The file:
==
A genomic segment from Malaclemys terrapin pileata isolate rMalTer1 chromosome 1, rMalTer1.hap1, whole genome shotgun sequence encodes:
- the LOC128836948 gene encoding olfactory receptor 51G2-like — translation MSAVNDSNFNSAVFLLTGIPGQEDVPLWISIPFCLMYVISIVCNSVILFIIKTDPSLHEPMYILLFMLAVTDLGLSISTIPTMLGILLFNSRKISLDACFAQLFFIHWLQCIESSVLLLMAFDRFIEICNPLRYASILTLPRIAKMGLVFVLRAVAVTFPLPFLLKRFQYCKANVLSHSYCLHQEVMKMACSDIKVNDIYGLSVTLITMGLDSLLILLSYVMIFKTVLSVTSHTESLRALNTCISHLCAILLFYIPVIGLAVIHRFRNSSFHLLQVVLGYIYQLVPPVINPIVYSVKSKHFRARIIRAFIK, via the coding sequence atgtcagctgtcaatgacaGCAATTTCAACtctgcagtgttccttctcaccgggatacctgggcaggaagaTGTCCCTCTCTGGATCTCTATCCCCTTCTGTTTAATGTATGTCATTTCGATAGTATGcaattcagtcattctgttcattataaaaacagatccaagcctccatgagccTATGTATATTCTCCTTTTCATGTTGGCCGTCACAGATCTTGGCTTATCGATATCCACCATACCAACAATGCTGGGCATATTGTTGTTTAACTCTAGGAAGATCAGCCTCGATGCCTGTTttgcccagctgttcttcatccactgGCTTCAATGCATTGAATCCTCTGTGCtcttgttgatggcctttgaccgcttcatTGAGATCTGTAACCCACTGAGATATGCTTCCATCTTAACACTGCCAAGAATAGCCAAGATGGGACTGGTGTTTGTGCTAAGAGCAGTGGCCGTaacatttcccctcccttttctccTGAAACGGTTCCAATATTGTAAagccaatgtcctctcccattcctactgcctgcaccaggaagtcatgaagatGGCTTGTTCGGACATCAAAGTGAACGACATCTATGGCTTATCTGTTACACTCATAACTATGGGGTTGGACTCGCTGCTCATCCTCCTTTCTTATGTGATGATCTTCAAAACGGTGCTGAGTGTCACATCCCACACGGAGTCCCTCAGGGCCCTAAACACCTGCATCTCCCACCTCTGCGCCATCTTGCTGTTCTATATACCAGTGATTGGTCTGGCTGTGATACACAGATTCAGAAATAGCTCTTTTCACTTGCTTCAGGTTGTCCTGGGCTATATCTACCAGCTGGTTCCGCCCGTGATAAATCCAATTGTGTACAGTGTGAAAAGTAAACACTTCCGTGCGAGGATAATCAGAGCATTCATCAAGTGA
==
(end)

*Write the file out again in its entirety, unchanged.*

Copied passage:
A genomic segment from Malaclemys terrapin pileata isolate rMalTer1 chromosome 1, rMalTer1.hap1, whole genome shotgun sequence encodes:
- the LOC128836948 gene encoding olfactory receptor 51G2-like — translation MSAVNDSNFNSAVFLLTGIPGQEDVPLWISIPFCLMYVISIVCNSVILFIIKTDPSLHEPMYILLFMLAVTDLGLSISTIPTMLGILLFNSRKISLDACFAQLFFIHWLQCIESSVLLLMAFDRFIEICNPLRYASILTLPRIAKMGLVFVLRAVAVTFPLPFLLKRFQYCKANVLSHSYCLHQEVMKMACSDIKVNDIYGLSVTLITMGLDSLLILLSYVMIFKTVLSVTSHTESLRALNTCISHLCAILLFYIPVIGLAVIHRFRNSSFHLLQVVLGYIYQLVPPVINPIVYSVKSKHFRARIIRAFIK, via the coding sequence atgtcagctgtcaatgacaGCAATTTCAACtctgcagtgttccttctcaccgggatacctgggcaggaagaTGTCCCTCTCTGGATCTCTATCCCCTTCTGTTTAATGTATGTCATTTCGATAGTATGcaattcagtcattctgttcattataaaaacagatccaagcctccatgagccTATGTATATTCTCCTTTTCATGTTGGCCGTCACAGATCTTGGCTTATCGATATCCACCATACCAACAATGCTGGGCATATTGTTGTTTAACTCTAGGAAGATCAGCCTCGATGCCTGTTttgcccagctgttcttcatccactgGCTTCAATGCATTGAATCCTCTGTGCtcttgttgatggcctttgaccgcttcatTGAGATCTGTAACCCACTGAGATATGCTTCCATCTTAACACTGCCAAGAATAGCCAAGATGGGACTGGTGTTTGTGCTAAGAGCAGTGGCCGTaacatttcccctcccttttctccTGAAACGGTTCCAATATTGTAAagccaatgtcctctcccattcctactgcctgcaccaggaagtcatgaagatGGCTTGTTCGGACATCAAAGTGAACGACATCTATGGCTTATCTGTTACACTCATAACTATGGGGTTGGACTCGCTGCTCATCCTCCTTTCTTATGTGATGATCTTCAAAACGGTGCTGAGTGTCACATCCCACACGGAGTCCCTCAGGGCCCTAAACACCTGCATCTCCCACCTCTGCGCCATCTTGCTGTTCTATATACCAGTGATTGGTCTGGCTGTGATACACAGATTCAGAAATAGCTCTTTTCACTTGCTTCAGGTTGTCCTGGGCTATATCTACCAGCTGGTTCCGCCCGTGATAAATCCAATTGTGTACAGTGTGAAAAGTAAACACTTCCGTGCGAGGATAATCAGAGCATTCATCAAGTGA